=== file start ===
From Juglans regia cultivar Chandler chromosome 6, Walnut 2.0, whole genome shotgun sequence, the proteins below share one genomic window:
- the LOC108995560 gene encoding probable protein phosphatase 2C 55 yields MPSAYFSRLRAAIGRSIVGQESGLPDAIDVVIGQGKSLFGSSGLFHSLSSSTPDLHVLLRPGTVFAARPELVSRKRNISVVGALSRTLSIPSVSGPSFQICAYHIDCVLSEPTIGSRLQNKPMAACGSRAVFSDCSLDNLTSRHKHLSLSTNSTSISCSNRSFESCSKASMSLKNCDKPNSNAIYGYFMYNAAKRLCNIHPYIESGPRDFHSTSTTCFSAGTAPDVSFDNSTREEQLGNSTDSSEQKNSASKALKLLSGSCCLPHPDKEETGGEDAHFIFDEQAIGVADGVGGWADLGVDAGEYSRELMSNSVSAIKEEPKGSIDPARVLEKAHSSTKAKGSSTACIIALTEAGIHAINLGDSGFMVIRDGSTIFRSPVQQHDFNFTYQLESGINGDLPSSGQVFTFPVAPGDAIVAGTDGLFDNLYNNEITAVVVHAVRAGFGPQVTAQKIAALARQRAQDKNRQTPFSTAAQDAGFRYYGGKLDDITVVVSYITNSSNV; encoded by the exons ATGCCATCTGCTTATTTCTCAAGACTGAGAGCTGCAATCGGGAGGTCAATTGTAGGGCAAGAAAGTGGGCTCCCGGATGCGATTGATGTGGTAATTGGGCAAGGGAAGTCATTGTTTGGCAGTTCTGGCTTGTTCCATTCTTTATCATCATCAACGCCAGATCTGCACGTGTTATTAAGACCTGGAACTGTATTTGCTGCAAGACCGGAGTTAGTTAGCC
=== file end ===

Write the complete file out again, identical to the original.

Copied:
From Juglans regia cultivar Chandler chromosome 6, Walnut 2.0, whole genome shotgun sequence, the proteins below share one genomic window:
- the LOC108995560 gene encoding probable protein phosphatase 2C 55 yields MPSAYFSRLRAAIGRSIVGQESGLPDAIDVVIGQGKSLFGSSGLFHSLSSSTPDLHVLLRPGTVFAARPELVSRKRNISVVGALSRTLSIPSVSGPSFQICAYHIDCVLSEPTIGSRLQNKPMAACGSRAVFSDCSLDNLTSRHKHLSLSTNSTSISCSNRSFESCSKASMSLKNCDKPNSNAIYGYFMYNAAKRLCNIHPYIESGPRDFHSTSTTCFSAGTAPDVSFDNSTREEQLGNSTDSSEQKNSASKALKLLSGSCCLPHPDKEETGGEDAHFIFDEQAIGVADGVGGWADLGVDAGEYSRELMSNSVSAIKEEPKGSIDPARVLEKAHSSTKAKGSSTACIIALTEAGIHAINLGDSGFMVIRDGSTIFRSPVQQHDFNFTYQLESGINGDLPSSGQVFTFPVAPGDAIVAGTDGLFDNLYNNEITAVVVHAVRAGFGPQVTAQKIAALARQRAQDKNRQTPFSTAAQDAGFRYYGGKLDDITVVVSYITNSSNV; encoded by the exons ATGCCATCTGCTTATTTCTCAAGACTGAGAGCTGCAATCGGGAGGTCAATTGTAGGGCAAGAAAGTGGGCTCCCGGATGCGATTGATGTGGTAATTGGGCAAGGGAAGTCATTGTTTGGCAGTTCTGGCTTGTTCCATTCTTTATCATCATCAACGCCAGATCTGCACGTGTTATTAAGACCTGGAACTGTATTTGCTGCAAGACCGGAGTTAGTTAGCC